- The Wuhan coronavirus outbreak continues to intensify. And Chinese authorities may be downplaying its severity.
- The virus poses a massive risk to the global economy. But U.S markets seem nonchalant.
- China has grown to become a massive part of the global economy. When it sneezes, the world catches the coronavirus.
When America sneezes, the world catches a cold. That’s how the old saying went. And its logic was simple. As the largest and most complex economy in the world, every other economy was so intertwined with the United States that they couldn’t avoid the fallout from an economic calamity within its borders.
But what happens when China catches a cold? Or better yet, when it catches a rapidly spreading and highly fatal disease?
The Wuhan coronavirus could potentially have a disastrous effect on the global economy. Even if the virus doesn’t grow to become a global pandemic, its economic ramifications may be enough to cause a recession in China, World Bank data suggests. This may lead to a domino effect that results in a global slowdown.
The Coronavirus Outbreak is Intensifying
As of the latest data, the Wuhan coronavirus has grown to infect almost 38,000 people with 813 deaths. Most of the fatalities are in mainland China with 780 recorded in Hubei province alone. The Chinese authorities have instituted wide-ranging and draconian measures to combat the crisis including mass travel restrictions, city-wide quarantines, and suspending business operations.
But perhaps most troubling is that the outside world doesn’t know if China is being completely accurate with its numbers.
The scale of the government response along with their attempts to censor freedom of speech in Wuhan suggest that the outbreak could be much worse than the authorities are reporting. Independent research from the Lancet medical journal suggests that the coronavirus may have already infected over 75,000 people. Researchers in Hong Kong paint a dire view of the situation, suggesting that the virus could eventually grow to infect 150,000 people a day.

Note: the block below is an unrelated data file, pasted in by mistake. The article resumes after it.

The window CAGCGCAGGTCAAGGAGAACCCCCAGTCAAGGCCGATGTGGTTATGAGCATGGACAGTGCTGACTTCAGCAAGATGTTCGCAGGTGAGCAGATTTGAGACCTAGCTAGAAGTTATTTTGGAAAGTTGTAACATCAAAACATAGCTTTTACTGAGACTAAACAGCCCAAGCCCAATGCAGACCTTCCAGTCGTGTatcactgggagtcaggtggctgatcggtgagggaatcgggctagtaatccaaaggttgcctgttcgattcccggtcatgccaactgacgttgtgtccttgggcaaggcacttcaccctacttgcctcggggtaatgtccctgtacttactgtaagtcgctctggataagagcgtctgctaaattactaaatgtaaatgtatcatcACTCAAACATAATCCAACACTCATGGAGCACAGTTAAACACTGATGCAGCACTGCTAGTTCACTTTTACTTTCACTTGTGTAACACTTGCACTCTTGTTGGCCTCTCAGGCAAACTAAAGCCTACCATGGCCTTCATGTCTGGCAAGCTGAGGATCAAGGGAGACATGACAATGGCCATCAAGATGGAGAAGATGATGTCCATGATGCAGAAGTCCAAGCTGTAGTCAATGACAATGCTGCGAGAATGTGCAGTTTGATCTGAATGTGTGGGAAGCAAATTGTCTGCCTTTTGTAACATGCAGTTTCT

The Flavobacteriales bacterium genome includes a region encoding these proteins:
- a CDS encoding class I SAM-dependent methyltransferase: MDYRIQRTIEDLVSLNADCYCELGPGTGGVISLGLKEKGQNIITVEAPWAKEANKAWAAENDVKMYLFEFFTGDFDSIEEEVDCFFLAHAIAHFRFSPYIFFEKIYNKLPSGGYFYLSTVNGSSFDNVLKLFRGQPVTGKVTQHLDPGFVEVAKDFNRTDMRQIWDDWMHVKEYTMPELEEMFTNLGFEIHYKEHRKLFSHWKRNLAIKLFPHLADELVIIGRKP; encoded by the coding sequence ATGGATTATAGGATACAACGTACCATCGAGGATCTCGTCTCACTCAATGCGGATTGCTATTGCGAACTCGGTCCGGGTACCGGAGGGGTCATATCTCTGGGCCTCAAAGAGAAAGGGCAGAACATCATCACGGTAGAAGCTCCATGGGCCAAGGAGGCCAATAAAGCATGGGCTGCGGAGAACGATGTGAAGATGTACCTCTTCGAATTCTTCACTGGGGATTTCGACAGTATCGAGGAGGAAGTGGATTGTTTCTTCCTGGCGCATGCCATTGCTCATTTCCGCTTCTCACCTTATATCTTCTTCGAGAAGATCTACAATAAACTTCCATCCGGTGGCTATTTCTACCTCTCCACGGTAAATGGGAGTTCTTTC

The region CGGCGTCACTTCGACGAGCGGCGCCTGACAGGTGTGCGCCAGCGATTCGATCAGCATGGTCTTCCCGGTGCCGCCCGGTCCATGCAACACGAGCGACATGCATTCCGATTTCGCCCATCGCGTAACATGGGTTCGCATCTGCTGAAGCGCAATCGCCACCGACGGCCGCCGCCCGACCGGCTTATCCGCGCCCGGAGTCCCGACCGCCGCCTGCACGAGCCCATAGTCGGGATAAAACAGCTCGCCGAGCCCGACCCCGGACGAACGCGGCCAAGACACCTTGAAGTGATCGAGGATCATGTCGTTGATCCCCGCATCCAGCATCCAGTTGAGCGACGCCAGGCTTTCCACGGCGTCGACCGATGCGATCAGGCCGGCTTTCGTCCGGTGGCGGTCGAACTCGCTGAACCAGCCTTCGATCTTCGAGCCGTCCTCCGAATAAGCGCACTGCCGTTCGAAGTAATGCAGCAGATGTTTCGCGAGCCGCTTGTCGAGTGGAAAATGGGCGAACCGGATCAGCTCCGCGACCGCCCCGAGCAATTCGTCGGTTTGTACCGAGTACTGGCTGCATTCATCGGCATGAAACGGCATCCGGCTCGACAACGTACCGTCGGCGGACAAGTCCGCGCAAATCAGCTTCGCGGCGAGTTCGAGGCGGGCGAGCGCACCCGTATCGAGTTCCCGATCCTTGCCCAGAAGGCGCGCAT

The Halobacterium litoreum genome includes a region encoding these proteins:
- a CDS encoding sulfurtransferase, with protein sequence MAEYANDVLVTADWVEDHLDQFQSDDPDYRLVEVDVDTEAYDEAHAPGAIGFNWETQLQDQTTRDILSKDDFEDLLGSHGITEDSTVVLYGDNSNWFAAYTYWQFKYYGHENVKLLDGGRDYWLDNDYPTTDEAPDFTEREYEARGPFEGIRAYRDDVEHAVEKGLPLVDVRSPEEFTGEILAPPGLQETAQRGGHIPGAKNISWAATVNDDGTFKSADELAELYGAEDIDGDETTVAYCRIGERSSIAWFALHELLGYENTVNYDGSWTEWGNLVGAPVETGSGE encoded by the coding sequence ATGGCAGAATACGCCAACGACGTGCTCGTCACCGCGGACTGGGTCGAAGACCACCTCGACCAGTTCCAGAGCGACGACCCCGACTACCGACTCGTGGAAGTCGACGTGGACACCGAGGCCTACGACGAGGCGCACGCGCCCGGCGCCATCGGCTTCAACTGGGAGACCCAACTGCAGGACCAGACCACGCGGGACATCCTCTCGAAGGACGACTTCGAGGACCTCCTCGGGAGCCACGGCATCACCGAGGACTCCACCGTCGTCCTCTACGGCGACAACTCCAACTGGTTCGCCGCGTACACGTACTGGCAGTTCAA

Gabriel Leung, a professor of medicine at Hong Kong University, states the following:
The apparent discrepancy between our modeled estimates of 2019-nCoV infections and the actual number of confirmed cases in Wuhan could also be due to several other factors. These include that there is a time lag between infection and symptom onset, delays in infected persons coming to medical attention, and time taken to confirm cases by laboratory testing.
Economic Impact Already Being Felt
Oil prices have fallen for five weeks in a row because Chinese demand for transportation is so suppressed due to the crisis. And major American firms like Starbucks (NYSE: SBUX) and Alphabet (NASDAQ: GOOGL) are scaling back operations. Foxconn, the maker of Apple’s (NASDAQ: AAPL) iPhone, was blocked from reopening its plants – a move that was scheduled to begin on Monday.
Yet, the U.S. equity markets are still remarkably nonchalant about the coronavirus, despite its obvious negative impact.The stock prices of Apple and Tesla, two companies with significant exposure to China, have risen significantly in the weeks after the start of the outbreak.
Experts Suggest a Major Economic Shock is Inevitable
The overly optimistic U.S markets are in for a rude awakening. America’s economy has become intertwined with China, and an economic shock in one nation will harm the other. If the crisis continues to worsen, a global recession is a real possibility.
China’s economy accounts for a staggering 16% of the global economy. And when it coughs, the world gets sick.
According to a study from the World Bank, a major global pandemic could delete up to 5% of the world’s GDP – a sum that is over $3 trillion. They rate the potential impact alongside a global war.
Respiratory infections like flu are often highly transmissible (it is easy for an infected person to transmit the pathogen to several other people in a short span of time) so they can spread fast; if they are also sufficiently virulent, they pose a formidable threat. A severe pandemic would resemble a global war in its sudden, profound, and widespread impact.
While the Wuhan coronavirus hasn’t turned into a pandemic yet, the global economy isn’t ready to deal with economic disruption of this magnitude.
China’s economy was on shaky footing, even before the outbreak. The country is already drowning in debt. According to the Institute of International Finance, the country’s debt topped 300% of GDP in 2019 – this compared to around 106% in the United States.
China also has multiple speculative bubbles in everything from real estate to provincial bonds.The coronavirus may be the catalyst that sends this house of cards tumbling down.
The opinions expressed in this article do not necessarily reflect the views of CCN.com.
This article was edited by Gerelyn Terzo.
Last modified: February 9, 2020 3:31 PM UTC